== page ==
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Interview with Don Julin; Mandolin Exercises for Dummies
We were given the privilege of another in-depth interview for the Mandolin Cafe recently with renowned author, musician, and clinician Don Julin prior to the
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Juicy 3-note minor chord streams up the neck
Although it's there, you don't need to know the science or theory behind them, you can just enjoy them for how they sound. Want to
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Is an F-body mandolin better than an A-body in sound?
We've seen the question asked everywhere online and in person. The merits of the scrolled F-body mandolin over the Spartan A-body. We understand the structural
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Sage Wisdom

"Good improvisation communicates harmonic progression melodically. Effective melodies manipulate harmonic content through the use of guide tones and preparatory gravity notes, masterfully woven in systematic tension, release, and transparent harmonic definition."

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June 25, 2009 | Dr. Mao: Four Exercises to Sharpen Your Brain

We've always maintained that learning higher level intellectual concepts such as music theory are initiated best through the drilling of physical motor skills. Playing scale patterns, developing a fingertip tactile awareness is a gateway to grasping (pun intended) the harmonic relationships of notes. We stand vindicated in this by the recent research of health expert Dr. Maoshing Ni (AKA "Dr. Mao") in a published article, "Four Exercises to Sharpen Your Brain." Of special note is #3 "Move your fingers to improve your brain."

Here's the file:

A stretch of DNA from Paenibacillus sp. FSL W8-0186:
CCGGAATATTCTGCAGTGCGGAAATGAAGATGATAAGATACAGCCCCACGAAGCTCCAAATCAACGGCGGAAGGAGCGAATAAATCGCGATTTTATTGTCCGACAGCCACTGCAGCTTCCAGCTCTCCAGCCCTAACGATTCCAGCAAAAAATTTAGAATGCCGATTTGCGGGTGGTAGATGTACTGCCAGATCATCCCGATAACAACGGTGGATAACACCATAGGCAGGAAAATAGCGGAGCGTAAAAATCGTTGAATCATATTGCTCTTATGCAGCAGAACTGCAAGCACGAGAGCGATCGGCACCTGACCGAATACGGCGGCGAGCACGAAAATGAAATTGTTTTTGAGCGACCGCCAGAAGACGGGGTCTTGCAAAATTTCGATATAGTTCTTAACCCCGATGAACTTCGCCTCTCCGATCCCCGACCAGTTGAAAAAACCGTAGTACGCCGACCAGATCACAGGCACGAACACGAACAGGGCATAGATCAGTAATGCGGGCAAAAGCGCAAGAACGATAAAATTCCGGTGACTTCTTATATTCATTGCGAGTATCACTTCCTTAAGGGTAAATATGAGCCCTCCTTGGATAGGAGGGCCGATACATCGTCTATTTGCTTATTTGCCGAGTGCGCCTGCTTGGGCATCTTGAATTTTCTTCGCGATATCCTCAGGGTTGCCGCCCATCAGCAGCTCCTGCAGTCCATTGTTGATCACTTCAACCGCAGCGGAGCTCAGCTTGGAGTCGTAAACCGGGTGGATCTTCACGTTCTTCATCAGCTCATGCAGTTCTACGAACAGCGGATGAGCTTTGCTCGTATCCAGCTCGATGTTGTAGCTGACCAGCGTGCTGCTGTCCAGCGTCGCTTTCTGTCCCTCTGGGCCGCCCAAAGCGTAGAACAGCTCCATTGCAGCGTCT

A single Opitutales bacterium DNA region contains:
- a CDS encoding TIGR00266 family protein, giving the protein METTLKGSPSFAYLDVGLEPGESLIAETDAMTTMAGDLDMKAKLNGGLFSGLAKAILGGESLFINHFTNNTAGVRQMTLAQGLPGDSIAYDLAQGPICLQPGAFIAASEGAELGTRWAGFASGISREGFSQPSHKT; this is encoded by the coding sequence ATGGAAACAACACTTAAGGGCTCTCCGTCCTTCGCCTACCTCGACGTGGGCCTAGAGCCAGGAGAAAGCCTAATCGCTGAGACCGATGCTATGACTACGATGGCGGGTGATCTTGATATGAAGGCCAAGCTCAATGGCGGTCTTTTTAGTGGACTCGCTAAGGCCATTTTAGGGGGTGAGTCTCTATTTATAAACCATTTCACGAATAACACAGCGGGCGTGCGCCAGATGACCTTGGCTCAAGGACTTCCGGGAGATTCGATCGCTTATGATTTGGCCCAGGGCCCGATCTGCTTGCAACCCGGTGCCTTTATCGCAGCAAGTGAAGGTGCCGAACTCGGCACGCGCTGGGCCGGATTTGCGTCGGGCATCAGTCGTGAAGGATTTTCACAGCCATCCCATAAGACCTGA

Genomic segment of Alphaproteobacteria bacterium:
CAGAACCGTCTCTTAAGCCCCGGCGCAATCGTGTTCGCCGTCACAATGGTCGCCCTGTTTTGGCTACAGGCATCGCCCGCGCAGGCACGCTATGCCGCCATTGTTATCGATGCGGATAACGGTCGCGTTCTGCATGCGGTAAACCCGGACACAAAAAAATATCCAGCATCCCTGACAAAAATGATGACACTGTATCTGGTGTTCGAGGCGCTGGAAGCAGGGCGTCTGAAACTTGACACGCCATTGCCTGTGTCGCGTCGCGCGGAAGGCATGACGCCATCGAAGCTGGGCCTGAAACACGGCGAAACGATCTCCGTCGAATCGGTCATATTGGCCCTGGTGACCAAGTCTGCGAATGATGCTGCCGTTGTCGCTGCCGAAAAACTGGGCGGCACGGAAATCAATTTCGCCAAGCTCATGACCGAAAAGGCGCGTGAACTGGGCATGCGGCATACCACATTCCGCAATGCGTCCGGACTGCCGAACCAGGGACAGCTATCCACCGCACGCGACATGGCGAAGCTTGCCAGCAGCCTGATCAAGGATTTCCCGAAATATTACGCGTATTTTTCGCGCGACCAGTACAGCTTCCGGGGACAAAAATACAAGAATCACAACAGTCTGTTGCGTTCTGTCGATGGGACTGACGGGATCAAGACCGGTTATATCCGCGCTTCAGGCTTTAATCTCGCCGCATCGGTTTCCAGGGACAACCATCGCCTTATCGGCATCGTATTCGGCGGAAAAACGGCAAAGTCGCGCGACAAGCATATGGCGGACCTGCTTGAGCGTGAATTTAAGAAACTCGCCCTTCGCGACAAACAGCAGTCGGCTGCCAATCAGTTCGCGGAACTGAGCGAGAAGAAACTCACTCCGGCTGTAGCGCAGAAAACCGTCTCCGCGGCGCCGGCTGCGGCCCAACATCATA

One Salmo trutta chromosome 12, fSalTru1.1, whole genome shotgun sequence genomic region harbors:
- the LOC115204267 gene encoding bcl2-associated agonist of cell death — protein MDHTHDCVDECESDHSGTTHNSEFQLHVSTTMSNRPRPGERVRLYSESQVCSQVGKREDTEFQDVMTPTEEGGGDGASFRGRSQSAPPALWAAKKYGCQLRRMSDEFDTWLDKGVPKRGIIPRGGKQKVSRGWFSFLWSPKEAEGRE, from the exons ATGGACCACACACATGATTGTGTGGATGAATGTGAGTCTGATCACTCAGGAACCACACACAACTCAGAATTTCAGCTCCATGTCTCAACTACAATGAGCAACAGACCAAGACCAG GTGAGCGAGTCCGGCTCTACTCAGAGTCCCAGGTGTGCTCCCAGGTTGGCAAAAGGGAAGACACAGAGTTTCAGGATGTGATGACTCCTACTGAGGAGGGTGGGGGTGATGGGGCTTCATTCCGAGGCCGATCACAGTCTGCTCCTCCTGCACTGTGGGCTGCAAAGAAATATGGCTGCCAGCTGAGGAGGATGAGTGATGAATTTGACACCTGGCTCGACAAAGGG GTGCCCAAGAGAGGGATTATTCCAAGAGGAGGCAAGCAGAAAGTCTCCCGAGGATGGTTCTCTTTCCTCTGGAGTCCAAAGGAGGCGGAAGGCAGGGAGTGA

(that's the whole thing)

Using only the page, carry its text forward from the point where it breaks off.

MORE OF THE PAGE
From the article: "Why does this work? A map of the brain shows that the nerve endings on your fingertips correspond to more areas of the brain than any other body area, except perhaps the tongue and lips. Therefore, finger exercise and movements can be useful in stimulating the neurons in the brain. The National Institute of Mental Health conducted experiments that showed finger exercises enlarged the capacity of the participants' brains, increased connections between neurons, forged new neural pathways, and increased circulation to the brain areas. The researchers concluded that finger exercise contributed significantly to brain plasticity, the ability of the brain to renew itself. Increased circulation means more oxygen and nutrients for the brain cells and decreased waste products that clog up the brain."

Some professionals bemoan the use of scale drills and arpeggios, citing the development of an overly robotic improvisational sensibility, but we hold they give your thought processes tangibility--something to build higher function thinking concepts. Dr. Mao suggests just the very use of working the fingers stimulates brain neurons.

Read the rest of the article for the other thee ways: Four Exercises to Sharpen Your Brain


More thoughts: The JazzMando Brain.

Posted by Ted at June 25, 2009 6:01 AM

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